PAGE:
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Editorial: Governor has a regent role in moving UNM forward

There are three – likely four – big pairs of shoes to fill on the University of New Mexico Board of Regents. The people Gov. Susana Martinez selects to fill them, subject to Senate confirmation, will play a huge role in whether the university continues to move forward, stalls or steps back.

She has done an admirable job to date, appointing or re-appointing accomplished New Mexicans who understand firsthand the changing world and university with a: need to focus on STEM fields (Sandia Labs physicist Conrad James); reliance on an educated workforce for medical care for healthy lives and economy (RN/CEO Suzanne Quillen); understanding of how to run an institution of higher learning, as well as the vital role the military plays in our state and our nation (retired Lt. Gen. Bradley C. Hosmer); and recognition that running a successful business isn’t a partisan activity but one that requires steady leadership (Farmington attorney Jack L. Fortner).

A cynic might opine that those appointments were made back before Martinez had successfully completed a second, expensive, run for the governor’s mansion and while she was still something of a political outsider not really encumbered with political obligations.

Let’s hope she still thinks that way.

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Because UNM is at a turning point.

With support from the board, President Bob Frank and UNM Provost Chaouki Abdallah have acted aggressively to move the university forward. They have publicly recognized their money pit of remediating unprepared students only to see them never graduate. They have essentially blown up the remedial course system and, this coming year, will instead require summer bridge classes to help students prepare for college-level work.

They also are in the process of rebuilding the College of Education, with a results-oriented focus on better preparing teachers and thus the future crop of UNM students.

They have incentivized full course loads, with tuition breaks for students who stay on track to graduate in four years.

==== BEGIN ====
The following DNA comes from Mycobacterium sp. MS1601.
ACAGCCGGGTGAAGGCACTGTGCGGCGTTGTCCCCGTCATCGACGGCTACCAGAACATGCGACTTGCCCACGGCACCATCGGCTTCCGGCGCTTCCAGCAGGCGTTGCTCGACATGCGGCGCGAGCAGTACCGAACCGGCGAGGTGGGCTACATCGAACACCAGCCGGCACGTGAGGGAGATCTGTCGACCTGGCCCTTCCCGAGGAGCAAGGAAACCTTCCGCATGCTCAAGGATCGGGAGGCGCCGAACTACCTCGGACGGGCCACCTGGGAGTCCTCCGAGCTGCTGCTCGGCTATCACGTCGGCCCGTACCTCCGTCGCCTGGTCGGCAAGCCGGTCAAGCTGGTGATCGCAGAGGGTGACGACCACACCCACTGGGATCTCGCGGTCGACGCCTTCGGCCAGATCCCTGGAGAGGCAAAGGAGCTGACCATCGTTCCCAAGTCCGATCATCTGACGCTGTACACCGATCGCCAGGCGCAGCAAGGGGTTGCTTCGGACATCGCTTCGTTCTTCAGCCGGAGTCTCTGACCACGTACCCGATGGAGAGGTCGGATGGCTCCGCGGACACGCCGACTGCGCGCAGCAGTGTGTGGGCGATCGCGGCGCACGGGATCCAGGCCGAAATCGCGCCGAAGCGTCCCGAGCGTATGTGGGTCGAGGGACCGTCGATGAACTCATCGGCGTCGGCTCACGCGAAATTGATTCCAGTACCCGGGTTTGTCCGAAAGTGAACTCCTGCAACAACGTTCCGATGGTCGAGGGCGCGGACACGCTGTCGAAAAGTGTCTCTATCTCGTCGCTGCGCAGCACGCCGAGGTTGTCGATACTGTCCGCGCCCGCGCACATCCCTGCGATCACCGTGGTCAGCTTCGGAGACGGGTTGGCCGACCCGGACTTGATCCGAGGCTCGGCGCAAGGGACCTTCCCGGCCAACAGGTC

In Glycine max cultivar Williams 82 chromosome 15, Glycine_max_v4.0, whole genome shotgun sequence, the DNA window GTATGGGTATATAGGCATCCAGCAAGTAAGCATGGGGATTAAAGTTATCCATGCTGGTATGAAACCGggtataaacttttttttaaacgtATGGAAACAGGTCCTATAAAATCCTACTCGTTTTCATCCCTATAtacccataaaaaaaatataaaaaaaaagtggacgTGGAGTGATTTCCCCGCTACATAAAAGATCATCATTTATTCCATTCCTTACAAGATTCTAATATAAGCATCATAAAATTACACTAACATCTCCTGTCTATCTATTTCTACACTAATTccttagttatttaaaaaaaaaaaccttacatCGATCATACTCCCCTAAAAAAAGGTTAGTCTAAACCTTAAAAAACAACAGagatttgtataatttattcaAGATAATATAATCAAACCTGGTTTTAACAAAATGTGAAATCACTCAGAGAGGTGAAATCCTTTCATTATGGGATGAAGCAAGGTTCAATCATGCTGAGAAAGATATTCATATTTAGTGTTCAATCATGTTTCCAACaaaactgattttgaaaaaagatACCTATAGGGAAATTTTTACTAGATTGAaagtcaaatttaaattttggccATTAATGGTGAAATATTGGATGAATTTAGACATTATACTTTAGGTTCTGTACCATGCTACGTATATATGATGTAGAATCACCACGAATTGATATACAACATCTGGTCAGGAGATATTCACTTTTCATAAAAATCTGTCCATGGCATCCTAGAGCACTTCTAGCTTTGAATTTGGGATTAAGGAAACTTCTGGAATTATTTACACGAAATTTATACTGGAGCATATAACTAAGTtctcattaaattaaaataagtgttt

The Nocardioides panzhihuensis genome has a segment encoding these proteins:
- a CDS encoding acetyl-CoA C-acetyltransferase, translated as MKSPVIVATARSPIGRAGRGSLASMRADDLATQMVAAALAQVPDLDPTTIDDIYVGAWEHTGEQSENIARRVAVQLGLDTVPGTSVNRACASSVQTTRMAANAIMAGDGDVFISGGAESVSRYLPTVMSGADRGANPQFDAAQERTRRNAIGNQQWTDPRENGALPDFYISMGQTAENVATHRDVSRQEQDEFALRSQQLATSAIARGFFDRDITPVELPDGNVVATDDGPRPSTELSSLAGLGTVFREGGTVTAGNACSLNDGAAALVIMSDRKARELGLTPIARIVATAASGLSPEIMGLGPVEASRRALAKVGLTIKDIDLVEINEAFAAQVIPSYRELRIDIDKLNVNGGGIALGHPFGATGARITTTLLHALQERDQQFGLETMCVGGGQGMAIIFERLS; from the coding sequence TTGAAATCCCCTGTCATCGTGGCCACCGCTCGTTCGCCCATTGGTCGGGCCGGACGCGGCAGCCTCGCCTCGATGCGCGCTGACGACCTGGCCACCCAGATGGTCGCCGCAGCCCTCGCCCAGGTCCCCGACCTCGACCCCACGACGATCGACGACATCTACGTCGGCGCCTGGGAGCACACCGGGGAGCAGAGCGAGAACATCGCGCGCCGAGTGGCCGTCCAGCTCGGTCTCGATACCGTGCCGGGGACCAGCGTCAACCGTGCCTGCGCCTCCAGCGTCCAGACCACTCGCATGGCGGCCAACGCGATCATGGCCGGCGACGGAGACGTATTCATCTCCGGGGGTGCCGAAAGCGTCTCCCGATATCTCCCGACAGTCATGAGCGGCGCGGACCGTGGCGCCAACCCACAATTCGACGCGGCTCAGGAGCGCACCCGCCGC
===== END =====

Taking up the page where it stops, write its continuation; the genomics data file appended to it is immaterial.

And they have struck partnerships with the private sector to nurture entrepreneurship, and help students and graduates bring their research to market with the potential of significant new revenue to pay for things UNM’s comparatively low tuition and state funding cannot. In short, to prosper, UNM will have to find other revenue.

Also, the UNM Health Sciences Center with Chancellor Paul Roth continues to set a high standard.

The momentum is good, and good regents are crucial to sustaining it.

Regents Gene Gallegos (an accomplished natural gas attorney), Jamie Koch (an insurance executive and champion of open government as author of the Inspection of Public Records Act) and UNM medical school student Heidi Overton have served out their terms. James, who was just elected to the state House of Representatives, has announced he will resign to focus on those duties, job and family rather than serve out his term to 2018.

UNM has made strides toward fulfilling its role as the state’s flagship university in recent years. Whether the university continues moving in that direction will depend in part on the governor’s second round of regent appointments.

This editorial first appeared in the Albuquerque Journal. It was written by members of the editorial board and is unsigned as it represents the opinion of the newspaper rather than the writers.


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